ENTERTAINMENT

Lee Ja-ram transforms ‘Old Man and the Sea’ into pansori

By Shim Woo-hyun
  • Published : Nov 28, 2019 - 18:10
  • Updated : Nov 28, 2019 - 18:10

Pansori artist Lee Ja-ram is known for her success in taking the audience to places that are utterly new. Her latest work, “The Old Man and the Sea” at Doosan Art Center, does a perfect job of bringing Ernest Hemingway’s story of a Cuban fisherman to the stage.

Lee Ja-ram (left) and Gosu Lee Jun-hyoung perform her pansori version of “The Old Man and the Sea” at Doosan Art Center. (DAC)

Lee’s “The Old Man and the Sea” takes the form of pansori, or traditional Korean narrative singing. Except for a few changes, Lee’s pansori production follows the original storyline of Santiago, Hemingway’s fishermen from Cojimar, a small seaside town east of Havana, Cuba.

A big difference from the novella, however, is that Lee’s work is a one-person performance based on the traditional pansori genre. In this production, Lee makes an audible story from the classic short novel with the help of a drummer, or gosu, who accompanies the singing with a traditional percussion instrument.

Lee is basically the only person who moves the narrative forward. She sings the story, at times narrating the details to the audience, like the background and setting, as well as descriptions of characters.

Using body gestures, Lee brings the characters and settings to life. With a folding fan in hand, Lee can mimic everything, from the waves of the ocean to how the protagonist’s fishing rod snaps.

Highlights of the performance include scenes where Santiago and the large marlin engage in a struggle. Lee both sings and mimes the dayslong battle with the fish, expressing the physical and psychological tension Santiago undergoes.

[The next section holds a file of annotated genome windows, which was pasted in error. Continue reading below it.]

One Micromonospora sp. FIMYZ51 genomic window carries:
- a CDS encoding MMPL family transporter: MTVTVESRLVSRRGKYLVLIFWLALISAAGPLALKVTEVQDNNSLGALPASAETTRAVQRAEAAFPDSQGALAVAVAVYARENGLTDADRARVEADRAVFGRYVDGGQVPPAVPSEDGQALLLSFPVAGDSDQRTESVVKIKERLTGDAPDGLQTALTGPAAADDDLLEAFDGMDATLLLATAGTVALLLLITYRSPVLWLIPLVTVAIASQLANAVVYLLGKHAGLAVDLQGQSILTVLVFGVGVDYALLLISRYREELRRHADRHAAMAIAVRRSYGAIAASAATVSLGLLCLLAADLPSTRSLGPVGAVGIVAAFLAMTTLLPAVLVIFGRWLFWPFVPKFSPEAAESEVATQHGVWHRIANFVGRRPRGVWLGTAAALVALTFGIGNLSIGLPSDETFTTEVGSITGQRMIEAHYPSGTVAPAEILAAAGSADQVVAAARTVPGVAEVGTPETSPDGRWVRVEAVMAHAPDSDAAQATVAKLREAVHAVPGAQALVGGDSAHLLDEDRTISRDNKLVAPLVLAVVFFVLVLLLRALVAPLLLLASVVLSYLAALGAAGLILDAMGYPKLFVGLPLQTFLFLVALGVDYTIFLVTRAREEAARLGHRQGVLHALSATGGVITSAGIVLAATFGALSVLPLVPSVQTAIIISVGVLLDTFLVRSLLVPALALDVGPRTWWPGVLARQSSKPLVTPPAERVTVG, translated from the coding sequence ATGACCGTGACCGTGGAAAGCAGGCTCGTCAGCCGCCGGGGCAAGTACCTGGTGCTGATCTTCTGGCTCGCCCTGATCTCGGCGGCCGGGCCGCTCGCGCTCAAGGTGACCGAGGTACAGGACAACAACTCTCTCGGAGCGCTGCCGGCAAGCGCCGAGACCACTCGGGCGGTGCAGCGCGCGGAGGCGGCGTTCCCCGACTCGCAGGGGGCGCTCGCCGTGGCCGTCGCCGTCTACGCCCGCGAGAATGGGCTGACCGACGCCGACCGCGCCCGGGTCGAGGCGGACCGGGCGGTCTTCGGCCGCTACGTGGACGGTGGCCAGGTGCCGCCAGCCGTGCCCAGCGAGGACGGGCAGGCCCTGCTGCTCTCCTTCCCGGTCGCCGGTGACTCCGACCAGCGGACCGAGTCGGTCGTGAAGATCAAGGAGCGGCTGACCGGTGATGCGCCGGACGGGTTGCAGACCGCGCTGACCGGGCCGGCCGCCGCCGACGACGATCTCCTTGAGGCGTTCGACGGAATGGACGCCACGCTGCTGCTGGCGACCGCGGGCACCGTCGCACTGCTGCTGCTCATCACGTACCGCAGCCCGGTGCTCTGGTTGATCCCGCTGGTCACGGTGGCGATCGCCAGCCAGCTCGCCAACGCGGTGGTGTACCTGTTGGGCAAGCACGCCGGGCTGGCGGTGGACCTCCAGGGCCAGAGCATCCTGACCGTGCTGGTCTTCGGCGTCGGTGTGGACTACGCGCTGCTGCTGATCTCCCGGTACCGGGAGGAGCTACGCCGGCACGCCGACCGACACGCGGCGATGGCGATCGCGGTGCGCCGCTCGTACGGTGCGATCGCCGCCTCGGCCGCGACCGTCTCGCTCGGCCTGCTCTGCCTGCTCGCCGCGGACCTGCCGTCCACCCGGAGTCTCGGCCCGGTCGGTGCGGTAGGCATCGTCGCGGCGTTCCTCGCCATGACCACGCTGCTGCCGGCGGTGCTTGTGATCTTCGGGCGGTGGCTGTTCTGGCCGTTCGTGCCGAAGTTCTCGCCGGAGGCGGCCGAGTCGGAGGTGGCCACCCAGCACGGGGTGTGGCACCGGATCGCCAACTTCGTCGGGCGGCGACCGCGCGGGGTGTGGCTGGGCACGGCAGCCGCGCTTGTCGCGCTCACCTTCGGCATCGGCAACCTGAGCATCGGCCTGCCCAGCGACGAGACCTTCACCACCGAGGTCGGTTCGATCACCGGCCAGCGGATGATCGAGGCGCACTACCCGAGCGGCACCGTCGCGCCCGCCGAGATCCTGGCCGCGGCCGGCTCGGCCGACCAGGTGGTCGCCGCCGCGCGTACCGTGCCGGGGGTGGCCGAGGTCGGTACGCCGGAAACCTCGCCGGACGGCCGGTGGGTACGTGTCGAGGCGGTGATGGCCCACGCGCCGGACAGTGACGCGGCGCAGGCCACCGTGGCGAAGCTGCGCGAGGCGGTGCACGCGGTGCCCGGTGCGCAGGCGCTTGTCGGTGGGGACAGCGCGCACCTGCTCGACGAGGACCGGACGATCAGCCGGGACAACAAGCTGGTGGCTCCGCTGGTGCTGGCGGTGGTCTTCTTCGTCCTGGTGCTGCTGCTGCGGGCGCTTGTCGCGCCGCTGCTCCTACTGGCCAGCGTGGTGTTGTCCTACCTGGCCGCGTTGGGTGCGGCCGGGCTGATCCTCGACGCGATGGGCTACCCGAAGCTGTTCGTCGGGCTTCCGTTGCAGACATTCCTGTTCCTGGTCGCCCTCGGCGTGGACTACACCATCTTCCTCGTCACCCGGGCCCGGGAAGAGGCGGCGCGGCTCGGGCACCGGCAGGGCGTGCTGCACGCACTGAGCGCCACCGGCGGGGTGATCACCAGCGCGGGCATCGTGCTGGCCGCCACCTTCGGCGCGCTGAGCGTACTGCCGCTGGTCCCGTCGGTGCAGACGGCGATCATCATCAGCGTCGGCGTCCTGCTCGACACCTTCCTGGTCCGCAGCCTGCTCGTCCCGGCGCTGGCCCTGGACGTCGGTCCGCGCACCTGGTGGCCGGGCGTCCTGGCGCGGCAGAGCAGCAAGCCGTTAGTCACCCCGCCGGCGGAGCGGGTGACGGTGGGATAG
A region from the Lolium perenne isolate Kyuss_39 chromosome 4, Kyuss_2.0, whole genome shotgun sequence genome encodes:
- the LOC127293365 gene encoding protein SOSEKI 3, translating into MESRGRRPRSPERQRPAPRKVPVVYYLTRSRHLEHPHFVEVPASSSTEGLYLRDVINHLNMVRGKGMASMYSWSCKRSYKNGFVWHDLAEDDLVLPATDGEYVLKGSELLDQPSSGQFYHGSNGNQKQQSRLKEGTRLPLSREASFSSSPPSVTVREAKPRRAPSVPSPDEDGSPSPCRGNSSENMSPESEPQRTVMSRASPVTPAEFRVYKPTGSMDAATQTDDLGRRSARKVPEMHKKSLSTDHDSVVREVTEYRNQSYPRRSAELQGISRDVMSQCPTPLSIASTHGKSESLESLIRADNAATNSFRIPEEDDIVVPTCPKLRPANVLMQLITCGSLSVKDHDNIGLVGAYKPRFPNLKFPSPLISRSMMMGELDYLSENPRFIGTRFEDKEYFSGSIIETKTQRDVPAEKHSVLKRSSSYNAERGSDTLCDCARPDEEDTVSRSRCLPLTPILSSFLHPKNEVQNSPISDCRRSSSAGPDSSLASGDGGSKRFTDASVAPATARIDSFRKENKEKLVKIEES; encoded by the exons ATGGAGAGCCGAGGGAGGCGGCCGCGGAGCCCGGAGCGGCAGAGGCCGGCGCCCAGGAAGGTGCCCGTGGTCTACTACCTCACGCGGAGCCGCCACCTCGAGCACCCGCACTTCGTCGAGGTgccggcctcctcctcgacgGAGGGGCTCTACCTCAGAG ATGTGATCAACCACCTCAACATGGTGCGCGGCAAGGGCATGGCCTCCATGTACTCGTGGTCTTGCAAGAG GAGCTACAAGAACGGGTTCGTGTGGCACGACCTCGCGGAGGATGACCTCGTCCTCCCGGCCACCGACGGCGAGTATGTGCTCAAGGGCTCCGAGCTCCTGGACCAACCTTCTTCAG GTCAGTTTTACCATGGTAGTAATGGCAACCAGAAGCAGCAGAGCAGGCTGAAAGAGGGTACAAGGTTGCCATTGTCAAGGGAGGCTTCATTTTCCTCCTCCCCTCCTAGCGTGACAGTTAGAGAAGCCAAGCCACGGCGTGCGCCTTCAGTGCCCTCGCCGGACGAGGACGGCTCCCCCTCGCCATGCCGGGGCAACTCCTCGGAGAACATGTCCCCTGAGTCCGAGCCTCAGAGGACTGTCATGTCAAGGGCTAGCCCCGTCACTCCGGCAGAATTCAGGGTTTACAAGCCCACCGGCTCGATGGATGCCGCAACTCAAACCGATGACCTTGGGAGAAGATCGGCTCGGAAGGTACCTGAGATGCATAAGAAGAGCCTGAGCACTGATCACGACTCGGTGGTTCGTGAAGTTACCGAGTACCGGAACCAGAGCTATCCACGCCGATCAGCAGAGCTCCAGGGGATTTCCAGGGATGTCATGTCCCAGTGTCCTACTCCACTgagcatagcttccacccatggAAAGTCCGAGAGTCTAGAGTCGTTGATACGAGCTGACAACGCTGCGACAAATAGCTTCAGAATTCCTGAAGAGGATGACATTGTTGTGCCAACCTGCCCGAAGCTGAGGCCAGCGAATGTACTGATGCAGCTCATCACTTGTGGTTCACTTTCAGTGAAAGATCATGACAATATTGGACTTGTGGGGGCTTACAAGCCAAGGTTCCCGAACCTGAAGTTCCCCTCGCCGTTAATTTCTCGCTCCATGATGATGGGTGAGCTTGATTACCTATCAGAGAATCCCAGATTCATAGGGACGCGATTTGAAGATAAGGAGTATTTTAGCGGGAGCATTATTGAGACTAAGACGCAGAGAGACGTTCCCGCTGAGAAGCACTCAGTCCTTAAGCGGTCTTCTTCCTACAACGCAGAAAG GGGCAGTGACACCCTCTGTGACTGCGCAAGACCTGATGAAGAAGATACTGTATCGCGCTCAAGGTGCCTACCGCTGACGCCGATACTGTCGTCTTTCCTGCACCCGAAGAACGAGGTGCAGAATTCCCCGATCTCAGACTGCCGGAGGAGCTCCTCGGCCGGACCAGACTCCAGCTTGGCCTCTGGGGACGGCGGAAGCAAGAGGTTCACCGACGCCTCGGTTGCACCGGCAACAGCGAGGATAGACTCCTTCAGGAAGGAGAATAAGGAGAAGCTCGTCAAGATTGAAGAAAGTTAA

“While I was reading the novel by Hemingway, I felt that I was sharing Santiago’s experience,” Lee said. “In pansori, experience is the important element, and the novel suits pansori in that respect. The physical workings of the old fisherman and the years of practice that he must have had, they all have things in common with a pansori performer.”

Lee made the foreign story easily comprehensible for Korean audiences. She uses slang, idiomatic expressions and even English to make the story more humorous and relatable in a contemporary world.

The performance also actively engages the audience sitting in front of the stage. For instance, Lee stops her narrative to teach the audience “jangdan” -- a cycle of drumbeats used in Korea’s traditional music -- and suggests clapping along.

Lee has also transformed other foreign literary works into pansori productions. In 2008, Lee adapted Bertolt Brecht’s “The Good Person of Szechwan” to create the pansori work “Sacheonga.” In 2011, she turned the German playwright’s “Mother Courage and Her Children” into “Eokcheokga.” In 2014, Lee introduced “Stranger’s Song,” an adaptation of Gabriel Garcia Marquez’s short story “Bon Voyage, Mr. President!” All three works have been performed abroad, in countries including Brazil, Romania, France, the US, Poland, Taiwan and Australia.

Lee’s “The Old Man and the Sea” runs through Sunday at Doosan Art Center.

By Shim Woo-hyun (ws@heraldcorp.com)